Jeff Sessions’ Use of Romans 13 is Not New
On Thursday, June 14, Attorney General Jeff Sessions defended the Trump administration’s policy of separating immigrant children from their families at the border by referencing the New Testament. “I would cite you to the Apostle Paul and his clear and wise command in Romans 13,” Sessions said, “to obey the laws of the government because God has ordained them for the purpose of order.”
By appealing to “the purpose of order,” Sessions invoked the argument made by 18th century Loyalists who opposed the American Revolution and all resistance to Britain. Loyalists taught unconditional submission to British governance as a way of preserving law and order. Patriots, on the other hand, did not believe the Bible supported submission to evil or tyrannous authorities that violated God’s moral law.
In fairness to Sessions, while his argument is in keeping with the Loyalists rather than the Patriots, after the American Revolution, Patriots—who originally opposed the Loyalist position of unconditional submission—quickly adopted the position by demanding unconditional submission to America’s new colonial government.
While Patriots fought for “freedom” from British governance, Romans 13 became the Patriots’ lynchpin for denying freedom to enslaved black people. It served as a basis for enforcing the Fugitive Slave Act of 1850 that gave teeth to a provision in the U.S. Constitution requiring any individual who had escaped enslavement be returned to slavery.
Seven years later in 1857, Chief Justice Roger Taney issued his majority opinion in the case of Scott v. Sanford. The case concerned the legal condition of Dred Scott, who had been held as a slave in Missouri before traveling with his owner to Wisconsin and then returning to Missouri. Because slavery was outlawed in the Northwest Territory, Scott claimed that his time in Wisconsin had effectuated his legal emancipation.
Taney argued that the framers of the Constitution never intended that the “class of persons . . . whose ancestors were Negroes of the African race, and imported into this country, and sold and held as slaves” could “become entitled to all the rights and privileges and immunities” guaranteed to citizens of the United States.
Taney concluded in his opinion that black people were “of an inferior order and altogether unfit to associate with the white race, either in social or political relations, and so far inferior that they had no rights which the white man was bound to respect.”
According to those who invoked Romans 13, the Scott v Sanford decision represented a divine “law of the government” that demanded unconditional obedience.
Recently Romans 13 was given as a reason why innocent black people should stop resisting when they are accosted by police. In an attempt to disparage the Black Lives Matter movement, a Christian pastor from Dallas, TX asserted, “The New Testament says in Romans 13:4 that law enforcement officers are ministers of God sent by God to punish evildoers.’’
While the outcry has been intense, when U.S. Attorney General Jefferson Beauregard Sessions III quoted Romans 13 to defend the Trump administration’s zero-tolerance immigration policy, he was simply the latest in a long line of biblical interpreters who through their invoking of the Bible’s contested authority have continued the tradition of justifying oppression and domination in the name of God as a way of preserving “law and order.”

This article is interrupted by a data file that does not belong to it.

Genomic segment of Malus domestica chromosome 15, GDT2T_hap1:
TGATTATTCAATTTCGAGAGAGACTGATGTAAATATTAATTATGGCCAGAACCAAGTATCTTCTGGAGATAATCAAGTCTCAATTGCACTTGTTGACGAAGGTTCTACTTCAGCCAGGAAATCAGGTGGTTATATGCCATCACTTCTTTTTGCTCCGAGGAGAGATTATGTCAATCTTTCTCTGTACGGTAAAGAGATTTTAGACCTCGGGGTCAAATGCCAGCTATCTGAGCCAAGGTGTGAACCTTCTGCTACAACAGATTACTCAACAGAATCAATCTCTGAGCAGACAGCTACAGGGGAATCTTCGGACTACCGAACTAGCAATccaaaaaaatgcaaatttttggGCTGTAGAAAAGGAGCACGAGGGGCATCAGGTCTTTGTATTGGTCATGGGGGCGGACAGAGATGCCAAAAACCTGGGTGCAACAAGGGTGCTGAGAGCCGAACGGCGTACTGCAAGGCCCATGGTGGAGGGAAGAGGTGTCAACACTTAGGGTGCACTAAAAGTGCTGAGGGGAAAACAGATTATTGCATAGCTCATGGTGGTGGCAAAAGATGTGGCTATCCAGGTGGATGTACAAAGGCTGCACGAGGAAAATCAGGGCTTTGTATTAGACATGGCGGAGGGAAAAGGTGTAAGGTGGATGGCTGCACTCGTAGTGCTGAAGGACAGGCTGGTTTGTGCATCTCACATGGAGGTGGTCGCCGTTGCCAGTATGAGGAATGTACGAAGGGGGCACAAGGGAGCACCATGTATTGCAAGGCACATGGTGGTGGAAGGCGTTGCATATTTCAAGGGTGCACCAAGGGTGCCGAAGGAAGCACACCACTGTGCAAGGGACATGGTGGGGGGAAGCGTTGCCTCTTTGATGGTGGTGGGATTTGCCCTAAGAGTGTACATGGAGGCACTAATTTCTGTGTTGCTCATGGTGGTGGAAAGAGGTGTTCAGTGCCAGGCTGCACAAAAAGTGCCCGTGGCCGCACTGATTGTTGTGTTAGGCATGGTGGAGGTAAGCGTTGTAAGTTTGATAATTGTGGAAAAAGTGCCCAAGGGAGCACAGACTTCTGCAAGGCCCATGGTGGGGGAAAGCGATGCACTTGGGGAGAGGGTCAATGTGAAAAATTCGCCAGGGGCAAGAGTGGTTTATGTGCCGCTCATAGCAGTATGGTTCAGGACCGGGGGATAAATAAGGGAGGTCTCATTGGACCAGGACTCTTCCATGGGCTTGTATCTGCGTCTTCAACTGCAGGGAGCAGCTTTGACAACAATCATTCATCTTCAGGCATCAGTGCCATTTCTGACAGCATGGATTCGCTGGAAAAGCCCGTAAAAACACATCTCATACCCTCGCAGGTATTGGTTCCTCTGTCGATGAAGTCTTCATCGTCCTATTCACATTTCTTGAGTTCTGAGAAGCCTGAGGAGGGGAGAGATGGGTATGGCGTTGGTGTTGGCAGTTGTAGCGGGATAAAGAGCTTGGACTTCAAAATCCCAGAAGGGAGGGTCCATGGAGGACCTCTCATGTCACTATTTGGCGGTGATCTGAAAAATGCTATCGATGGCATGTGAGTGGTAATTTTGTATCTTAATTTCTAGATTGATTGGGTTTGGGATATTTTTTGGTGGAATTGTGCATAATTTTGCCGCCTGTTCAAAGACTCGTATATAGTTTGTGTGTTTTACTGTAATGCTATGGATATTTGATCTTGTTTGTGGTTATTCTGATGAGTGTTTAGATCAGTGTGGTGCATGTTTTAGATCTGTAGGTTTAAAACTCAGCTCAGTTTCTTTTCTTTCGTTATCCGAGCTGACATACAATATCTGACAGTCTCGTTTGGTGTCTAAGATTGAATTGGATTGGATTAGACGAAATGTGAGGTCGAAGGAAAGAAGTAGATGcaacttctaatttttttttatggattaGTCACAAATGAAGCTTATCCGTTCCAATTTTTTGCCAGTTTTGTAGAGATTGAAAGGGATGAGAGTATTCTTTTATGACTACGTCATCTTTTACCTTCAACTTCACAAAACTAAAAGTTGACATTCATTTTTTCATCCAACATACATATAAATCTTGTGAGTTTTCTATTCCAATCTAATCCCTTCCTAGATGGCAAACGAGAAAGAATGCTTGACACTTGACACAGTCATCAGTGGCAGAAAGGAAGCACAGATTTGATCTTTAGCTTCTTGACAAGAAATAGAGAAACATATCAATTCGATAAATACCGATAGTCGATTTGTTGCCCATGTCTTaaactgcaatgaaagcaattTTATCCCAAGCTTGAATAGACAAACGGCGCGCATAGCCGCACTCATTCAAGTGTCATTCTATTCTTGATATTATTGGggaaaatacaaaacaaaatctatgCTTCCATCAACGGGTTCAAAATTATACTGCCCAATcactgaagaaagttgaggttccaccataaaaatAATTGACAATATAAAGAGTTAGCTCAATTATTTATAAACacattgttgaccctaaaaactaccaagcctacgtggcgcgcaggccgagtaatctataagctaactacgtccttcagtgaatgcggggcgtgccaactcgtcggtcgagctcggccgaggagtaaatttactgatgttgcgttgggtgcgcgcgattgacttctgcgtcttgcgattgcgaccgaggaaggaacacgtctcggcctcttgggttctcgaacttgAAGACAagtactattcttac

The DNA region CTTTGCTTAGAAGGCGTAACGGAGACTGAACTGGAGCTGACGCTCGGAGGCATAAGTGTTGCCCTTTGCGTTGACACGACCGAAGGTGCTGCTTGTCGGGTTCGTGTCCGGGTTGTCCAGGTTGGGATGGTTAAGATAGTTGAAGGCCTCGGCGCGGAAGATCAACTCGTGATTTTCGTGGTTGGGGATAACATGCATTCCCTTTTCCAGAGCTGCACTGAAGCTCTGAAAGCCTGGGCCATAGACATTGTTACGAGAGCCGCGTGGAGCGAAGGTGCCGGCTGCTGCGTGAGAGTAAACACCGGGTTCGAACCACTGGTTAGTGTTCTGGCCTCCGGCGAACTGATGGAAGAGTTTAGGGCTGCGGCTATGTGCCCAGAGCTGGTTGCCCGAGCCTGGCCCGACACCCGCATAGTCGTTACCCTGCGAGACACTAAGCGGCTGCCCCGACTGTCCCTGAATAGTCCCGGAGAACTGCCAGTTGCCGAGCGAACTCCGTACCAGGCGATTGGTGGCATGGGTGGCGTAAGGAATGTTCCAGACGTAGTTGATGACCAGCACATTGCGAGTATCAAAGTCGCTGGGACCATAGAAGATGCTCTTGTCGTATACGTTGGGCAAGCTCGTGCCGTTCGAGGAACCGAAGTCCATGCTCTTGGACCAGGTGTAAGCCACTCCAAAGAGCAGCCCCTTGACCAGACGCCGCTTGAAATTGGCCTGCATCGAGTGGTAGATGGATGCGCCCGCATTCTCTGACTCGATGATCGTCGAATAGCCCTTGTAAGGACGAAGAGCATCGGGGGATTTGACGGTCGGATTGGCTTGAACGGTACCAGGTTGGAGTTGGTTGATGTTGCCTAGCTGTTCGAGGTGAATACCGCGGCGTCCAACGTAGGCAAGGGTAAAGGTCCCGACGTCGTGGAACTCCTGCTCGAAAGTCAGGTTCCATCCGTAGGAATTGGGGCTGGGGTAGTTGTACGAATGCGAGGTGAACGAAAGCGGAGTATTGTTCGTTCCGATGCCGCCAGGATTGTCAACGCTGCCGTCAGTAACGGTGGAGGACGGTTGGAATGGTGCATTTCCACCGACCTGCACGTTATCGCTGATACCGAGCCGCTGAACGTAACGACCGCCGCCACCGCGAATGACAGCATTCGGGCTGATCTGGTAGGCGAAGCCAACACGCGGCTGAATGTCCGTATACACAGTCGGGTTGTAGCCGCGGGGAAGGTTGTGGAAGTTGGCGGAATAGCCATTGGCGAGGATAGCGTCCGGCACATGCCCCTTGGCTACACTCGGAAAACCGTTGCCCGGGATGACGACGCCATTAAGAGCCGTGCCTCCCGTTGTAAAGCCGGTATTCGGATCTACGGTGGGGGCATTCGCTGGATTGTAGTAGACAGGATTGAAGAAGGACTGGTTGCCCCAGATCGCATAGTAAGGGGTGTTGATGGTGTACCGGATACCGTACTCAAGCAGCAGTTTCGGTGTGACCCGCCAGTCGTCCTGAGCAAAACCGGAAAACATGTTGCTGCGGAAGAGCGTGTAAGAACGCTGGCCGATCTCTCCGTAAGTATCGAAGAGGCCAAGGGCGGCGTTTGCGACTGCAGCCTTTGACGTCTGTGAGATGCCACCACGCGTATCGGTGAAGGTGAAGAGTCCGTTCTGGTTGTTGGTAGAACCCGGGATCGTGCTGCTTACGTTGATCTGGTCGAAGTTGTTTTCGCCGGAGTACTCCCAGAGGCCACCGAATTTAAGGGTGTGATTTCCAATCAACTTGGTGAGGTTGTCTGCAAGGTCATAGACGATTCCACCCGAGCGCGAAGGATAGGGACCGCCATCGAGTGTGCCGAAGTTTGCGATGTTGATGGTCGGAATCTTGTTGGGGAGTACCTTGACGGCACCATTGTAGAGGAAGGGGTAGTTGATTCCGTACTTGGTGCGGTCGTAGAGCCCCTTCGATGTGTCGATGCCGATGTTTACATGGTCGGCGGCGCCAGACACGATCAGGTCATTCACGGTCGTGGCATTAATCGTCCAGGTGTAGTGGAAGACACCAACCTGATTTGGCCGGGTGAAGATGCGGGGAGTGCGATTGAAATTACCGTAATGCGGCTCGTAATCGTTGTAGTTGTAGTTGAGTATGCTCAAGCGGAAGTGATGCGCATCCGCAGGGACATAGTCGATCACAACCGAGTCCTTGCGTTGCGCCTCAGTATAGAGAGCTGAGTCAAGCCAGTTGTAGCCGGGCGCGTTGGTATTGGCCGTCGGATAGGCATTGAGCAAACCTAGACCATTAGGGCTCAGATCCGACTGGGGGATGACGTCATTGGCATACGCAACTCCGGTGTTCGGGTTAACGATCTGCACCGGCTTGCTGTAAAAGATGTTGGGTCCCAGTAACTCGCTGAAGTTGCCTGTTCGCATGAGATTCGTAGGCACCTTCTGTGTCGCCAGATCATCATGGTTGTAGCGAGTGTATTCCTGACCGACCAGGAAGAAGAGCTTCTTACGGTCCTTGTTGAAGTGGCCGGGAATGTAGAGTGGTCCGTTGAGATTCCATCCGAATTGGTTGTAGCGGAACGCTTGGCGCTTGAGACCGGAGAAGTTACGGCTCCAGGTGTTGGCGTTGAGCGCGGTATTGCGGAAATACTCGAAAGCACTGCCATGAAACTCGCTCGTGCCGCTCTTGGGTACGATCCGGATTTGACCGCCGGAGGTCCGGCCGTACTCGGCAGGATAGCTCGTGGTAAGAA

While Trump has frequently expressed regret in selecting Sessions as Attorney General (often because of Sessions unwillingness to demonstrate a Romans 13 type of unconditional support of President Donald Trump—especially in relation to stopping the special counsel’s investigation into possible collusion between Trump and Russia), Trump’s selection of Sessions for the highest “law and order” position in America sheds light on the meaning of Trump’s “Make America Great Again” slogan.
Sessions has always been known for his support of tough immigration enforcement policies. In a 2015 radio interview, Sessions praised the 1924 anti-immigration Johnson-Reed Act, declaring disgustingly, “In seven years we’ll have the highest percentage of Americans, non-native born, since the founding of the Republic.”
For Trump, making America great again means returning America to a romanticized period of racial and cultural homogeneity as well as “law and order” where everyone looks American and where those who challenge or question imperial leadership are dealt with by the power of the state, even when that power means stifling suffrage, suppressing civil and human rights, and treating immigrants as less than human. Trump’s romanticized America is reminiscent of McCarthyism.
Trump recently revealed his admiration for this sort of cultural homogeneity and imperial power when he praised the leadership of North Korean dictator, Kim Jong Un. Trump has also expressed praise and admiration of other dictatorial regimes.
While I am tempted to say, “America is better than this,” I am painfully aware that throughout much of American history, America has not been better than this. This is who America has been.
America has used the Bible to justify the decimation of this nation’s indigenous people, to justify the oppression of women, to justify slavery, lynchings, segregation, identity-based medical experimentation, Japanese internment camps, global militarization, the marginalization of LGBTQAIPK peoples, the exploitation of the poor, the inhumane treatment of immigrants, and the list goes on.
America can be better than this. In order to be better, Americans must choose better. Americans must demand better. Americans must live better. Most (if not all) of us know that inhumane treatment of anyone is wrong, so let’s stop justifying it and accepting it. Let’s reject inhumane behavior by working and living, not to make America great again, but to Make America Great at Last.